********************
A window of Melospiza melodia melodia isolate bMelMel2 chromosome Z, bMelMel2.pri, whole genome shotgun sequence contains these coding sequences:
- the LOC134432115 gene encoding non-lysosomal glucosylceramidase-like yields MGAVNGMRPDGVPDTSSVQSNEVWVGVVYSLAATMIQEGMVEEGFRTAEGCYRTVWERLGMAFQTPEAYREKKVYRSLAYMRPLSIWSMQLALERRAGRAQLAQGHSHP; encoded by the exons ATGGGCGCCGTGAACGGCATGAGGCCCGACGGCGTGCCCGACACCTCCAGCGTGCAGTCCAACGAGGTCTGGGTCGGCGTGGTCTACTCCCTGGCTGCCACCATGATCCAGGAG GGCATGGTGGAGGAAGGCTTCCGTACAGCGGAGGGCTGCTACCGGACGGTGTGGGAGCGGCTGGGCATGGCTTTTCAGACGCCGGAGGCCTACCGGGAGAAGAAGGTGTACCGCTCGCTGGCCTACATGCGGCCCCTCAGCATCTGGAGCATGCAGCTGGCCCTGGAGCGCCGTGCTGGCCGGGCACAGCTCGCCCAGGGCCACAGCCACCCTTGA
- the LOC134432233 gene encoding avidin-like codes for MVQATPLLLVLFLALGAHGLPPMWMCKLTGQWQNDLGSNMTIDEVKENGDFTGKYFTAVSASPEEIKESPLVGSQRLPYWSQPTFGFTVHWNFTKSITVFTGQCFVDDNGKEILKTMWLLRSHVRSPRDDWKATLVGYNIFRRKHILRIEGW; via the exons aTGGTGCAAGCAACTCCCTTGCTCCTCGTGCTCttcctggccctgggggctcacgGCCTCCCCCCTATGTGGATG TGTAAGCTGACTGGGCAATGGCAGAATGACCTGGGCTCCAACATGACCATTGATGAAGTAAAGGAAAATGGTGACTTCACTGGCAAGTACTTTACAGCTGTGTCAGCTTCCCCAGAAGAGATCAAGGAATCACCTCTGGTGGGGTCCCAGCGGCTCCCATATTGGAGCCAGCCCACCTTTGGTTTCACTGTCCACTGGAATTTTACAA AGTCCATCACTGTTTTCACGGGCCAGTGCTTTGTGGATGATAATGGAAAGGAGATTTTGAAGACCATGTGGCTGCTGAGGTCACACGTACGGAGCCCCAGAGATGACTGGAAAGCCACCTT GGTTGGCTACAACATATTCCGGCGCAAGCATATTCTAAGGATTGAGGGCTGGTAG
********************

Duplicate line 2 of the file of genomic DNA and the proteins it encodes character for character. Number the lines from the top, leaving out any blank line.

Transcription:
- the LOC134432115 gene encoding non-lysosomal glucosylceramidase-like yields MGAVNGMRPDGVPDTSSVQSNEVWVGVVYSLAATMIQEGMVEEGFRTAEGCYRTVWERLGMAFQTPEAYREKKVYRSLAYMRPLSIWSMQLALERRAGRAQLAQGHSHP; encoded by the exons ATGGGCGCCGTGAACGGCATGAGGCCCGACGGCGTGCCCGACACCTCCAGCGTGCAGTCCAACGAGGTCTGGGTCGGCGTGGTCTACTCCCTGGCTGCCACCATGATCCAGGAG GGCATGGTGGAGGAAGGCTTCCGTACAGCGGAGGGCTGCTACCGGACGGTGTGGGAGCGGCTGGGCATGGCTTTTCAGACGCCGGAGGCCTACCGGGAGAAGAAGGTGTACCGCTCGCTGGCCTACATGCGGCCCCTCAGCATCTGGAGCATGCAGCTGGCCCTGGAGCGCCGTGCTGGCCGGGCACAGCTCGCCCAGGGCCACAGCCACCCTTGA